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Surgical Choices for ACL Reconstruction: Autograft vs. Allograft
After deciding to undergo surgical reconstruction of the ACL, you and your surgeon must decide from where the reconstruction tissue will come. When the tissue comes from the same patient, it is called an autograft. When the tissue is taken from a different human donor, it is called an allograft. Tendons, such as the patellar tendon and hamstring tendon, can be used for autografts. The Achilles tendon, patellar tendon and hamstring tendon can be taken and used for allografts.
The Surgical Procedure
ACL reconstruction is performed using arthroscopy. Two to four skin incisions, or "portals," are placed in different areas in the front of the knee, dependent on tissue used. Through one of these portals the arthroscope - a small video camera the size of a pencil - is placed into the knee. With the magnification of the arthroscope, the physician can visualize any damage that has occurred. Through the other portals instruments are placed into the joint to remove, smooth or repair the tissues. All additional damage is corrected.
Water is infused through the arthroscope throughout the procedure and the tissues around the knee will absorb some of this water. The physician does not use a tourniquet device as there is no significant risk of bleeding. The ACL graft is placed into the knee through the small portals and placed into bone tunnels. The ACL graft will then be fixed with the latest biodegradable screws. These screws are MRI compatible and do not show up on X-rays. The small incisions are closed with absorbable sutures and skin tape, so that there are no stitches to remove. An ice machine is often recommended after surgery. Most people go home a few hours after surgery. You will need to use crutches and a brace, and your surgeon will most likely prescribe CPM (continuous passive motion) machine for home, which is used four to six hours a day to assist with motion.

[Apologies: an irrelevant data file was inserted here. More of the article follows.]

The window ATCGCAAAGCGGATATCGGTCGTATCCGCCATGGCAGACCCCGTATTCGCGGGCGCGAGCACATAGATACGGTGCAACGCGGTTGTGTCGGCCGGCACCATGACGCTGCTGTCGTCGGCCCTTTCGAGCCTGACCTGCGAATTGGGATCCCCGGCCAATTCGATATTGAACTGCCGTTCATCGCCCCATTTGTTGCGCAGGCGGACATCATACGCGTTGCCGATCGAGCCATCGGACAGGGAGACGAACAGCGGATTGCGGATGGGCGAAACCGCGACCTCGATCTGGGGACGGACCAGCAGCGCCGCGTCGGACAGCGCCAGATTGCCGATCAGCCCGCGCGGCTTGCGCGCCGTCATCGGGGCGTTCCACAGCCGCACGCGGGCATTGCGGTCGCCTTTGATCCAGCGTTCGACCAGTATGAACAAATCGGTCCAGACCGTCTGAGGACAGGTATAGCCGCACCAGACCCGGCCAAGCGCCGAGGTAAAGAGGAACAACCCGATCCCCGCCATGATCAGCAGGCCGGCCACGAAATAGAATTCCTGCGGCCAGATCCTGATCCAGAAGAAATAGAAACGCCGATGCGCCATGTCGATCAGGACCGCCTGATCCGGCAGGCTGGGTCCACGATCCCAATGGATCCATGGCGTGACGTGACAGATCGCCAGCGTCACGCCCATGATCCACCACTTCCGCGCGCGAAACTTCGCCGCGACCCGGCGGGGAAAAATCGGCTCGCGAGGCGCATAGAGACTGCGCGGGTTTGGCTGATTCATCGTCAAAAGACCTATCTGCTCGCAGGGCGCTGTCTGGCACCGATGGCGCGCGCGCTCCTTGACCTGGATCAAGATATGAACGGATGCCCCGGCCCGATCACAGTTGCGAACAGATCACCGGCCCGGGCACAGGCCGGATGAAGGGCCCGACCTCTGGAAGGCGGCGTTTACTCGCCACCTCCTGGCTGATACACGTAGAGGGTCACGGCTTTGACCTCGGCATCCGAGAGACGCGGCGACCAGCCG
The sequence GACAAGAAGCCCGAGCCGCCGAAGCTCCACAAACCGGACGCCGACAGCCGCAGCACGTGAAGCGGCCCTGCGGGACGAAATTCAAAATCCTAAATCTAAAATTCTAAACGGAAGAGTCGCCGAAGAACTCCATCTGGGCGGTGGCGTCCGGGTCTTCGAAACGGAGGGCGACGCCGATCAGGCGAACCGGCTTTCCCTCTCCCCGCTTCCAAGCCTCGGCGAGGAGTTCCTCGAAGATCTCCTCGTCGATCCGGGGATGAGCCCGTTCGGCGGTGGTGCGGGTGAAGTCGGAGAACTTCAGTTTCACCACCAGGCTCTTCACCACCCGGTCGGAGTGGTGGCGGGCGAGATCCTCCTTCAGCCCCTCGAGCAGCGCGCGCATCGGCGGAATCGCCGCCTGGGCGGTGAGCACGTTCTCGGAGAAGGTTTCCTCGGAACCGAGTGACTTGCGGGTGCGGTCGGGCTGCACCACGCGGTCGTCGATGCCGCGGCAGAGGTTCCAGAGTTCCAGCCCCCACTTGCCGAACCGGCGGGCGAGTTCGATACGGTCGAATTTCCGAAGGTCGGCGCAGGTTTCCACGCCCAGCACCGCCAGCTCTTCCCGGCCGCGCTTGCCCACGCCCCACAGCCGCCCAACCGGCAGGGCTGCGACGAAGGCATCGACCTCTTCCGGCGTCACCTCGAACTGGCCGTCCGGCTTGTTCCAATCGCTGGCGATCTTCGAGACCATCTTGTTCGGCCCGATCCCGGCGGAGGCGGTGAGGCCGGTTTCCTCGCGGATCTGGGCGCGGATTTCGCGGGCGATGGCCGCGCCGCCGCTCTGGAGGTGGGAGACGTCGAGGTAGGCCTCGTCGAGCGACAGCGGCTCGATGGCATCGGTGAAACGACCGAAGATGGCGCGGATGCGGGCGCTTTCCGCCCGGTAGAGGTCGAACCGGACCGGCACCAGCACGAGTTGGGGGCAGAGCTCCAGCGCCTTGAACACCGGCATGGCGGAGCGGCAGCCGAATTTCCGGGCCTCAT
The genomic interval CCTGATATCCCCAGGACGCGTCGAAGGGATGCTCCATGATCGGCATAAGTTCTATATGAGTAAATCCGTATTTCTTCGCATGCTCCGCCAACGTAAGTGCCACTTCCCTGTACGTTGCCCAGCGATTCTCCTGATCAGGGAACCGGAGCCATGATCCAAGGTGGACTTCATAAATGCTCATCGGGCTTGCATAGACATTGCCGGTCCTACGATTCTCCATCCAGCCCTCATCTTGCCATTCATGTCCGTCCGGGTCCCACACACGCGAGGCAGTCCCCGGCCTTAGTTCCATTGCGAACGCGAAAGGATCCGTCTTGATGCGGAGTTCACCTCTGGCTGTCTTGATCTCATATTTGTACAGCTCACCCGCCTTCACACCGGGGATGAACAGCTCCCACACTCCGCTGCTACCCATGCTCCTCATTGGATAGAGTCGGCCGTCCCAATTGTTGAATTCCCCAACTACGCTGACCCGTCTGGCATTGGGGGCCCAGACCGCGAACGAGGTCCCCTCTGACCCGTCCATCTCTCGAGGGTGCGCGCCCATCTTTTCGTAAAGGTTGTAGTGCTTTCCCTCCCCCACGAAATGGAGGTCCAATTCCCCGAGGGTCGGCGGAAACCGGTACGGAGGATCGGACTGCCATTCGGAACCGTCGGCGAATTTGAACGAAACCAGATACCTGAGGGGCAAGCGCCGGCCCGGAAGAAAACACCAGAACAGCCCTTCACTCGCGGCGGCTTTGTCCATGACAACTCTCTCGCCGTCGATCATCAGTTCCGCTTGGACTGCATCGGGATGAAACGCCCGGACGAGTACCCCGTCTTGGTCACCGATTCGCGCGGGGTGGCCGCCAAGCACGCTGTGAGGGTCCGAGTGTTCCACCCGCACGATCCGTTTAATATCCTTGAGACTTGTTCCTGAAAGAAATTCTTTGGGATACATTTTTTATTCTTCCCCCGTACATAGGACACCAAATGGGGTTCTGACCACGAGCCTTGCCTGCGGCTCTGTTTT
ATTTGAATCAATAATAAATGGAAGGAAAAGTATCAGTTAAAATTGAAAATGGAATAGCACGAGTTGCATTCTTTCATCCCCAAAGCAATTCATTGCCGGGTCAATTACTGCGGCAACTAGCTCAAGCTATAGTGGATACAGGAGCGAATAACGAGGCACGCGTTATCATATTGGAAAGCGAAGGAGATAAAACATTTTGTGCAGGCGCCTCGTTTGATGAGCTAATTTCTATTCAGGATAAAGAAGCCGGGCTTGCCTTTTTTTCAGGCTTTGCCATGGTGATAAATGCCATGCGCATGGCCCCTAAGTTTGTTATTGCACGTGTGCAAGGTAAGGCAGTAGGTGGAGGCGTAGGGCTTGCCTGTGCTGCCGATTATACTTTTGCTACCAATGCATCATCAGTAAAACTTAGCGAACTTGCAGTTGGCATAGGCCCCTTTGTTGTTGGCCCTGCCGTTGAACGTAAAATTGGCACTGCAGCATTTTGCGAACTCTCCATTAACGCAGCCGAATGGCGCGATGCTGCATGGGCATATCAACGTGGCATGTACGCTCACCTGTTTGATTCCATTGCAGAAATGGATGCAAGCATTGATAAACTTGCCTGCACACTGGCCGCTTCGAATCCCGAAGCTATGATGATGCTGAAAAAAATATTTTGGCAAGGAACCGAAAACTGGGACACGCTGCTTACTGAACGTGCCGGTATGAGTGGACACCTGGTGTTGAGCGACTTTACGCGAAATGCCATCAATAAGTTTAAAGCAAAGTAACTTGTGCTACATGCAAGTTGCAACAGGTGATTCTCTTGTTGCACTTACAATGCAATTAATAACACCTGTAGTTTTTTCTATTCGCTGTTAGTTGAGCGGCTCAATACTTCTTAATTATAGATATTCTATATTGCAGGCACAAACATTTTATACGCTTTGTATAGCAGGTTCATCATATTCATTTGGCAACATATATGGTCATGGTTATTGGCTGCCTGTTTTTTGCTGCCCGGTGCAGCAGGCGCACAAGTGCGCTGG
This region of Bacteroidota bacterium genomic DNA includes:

After surgery, water mixed with small amounts of blood will often leak out of the portals and look like blood on the bandages. The drainage on the bandages is mostly water, which is normal.
Surgery is not without risks. Common risks include, but are not limited to, possible nerve injury, infection, bleeding, allergic reaction, and very rarely, death.
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After ACL Surgery
When it is time to leave the hospital or surgery center, you will need someone to drive you home, as well as to be with you during the first 12 to 24 hours after the procedure. It is important to do only what is necessary once you are home. You can use the restroom, get something to eat or answer the phone, but otherwise you should try to lie down with the leg elevated above the heart as much as possible. Take pain pills and anti-inflammatory medications immediately and regularly to help control pain. It is usually better to start taking the pain pills before the pain comes, so as not get "behind" the pain. Resume taking all medications, which you normally take.
You will likely be advised to start the CPM machine once you get settled at home. The range of motion is typically preset at zero to 40 degrees, and you will need to stay within this range. If you increase the motion too fast you may experience more pain the next day when the local anesthetic wears off. Also, if you chose to use an ice machine, continue for 24 to 48 hours.
Recovering from ACL Reconstruction
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This information provided by Dr. Warren King, M.D., director of the Sports Medicine Fellowship Program at Sutter Health’s Palo Alto Medical Foundation.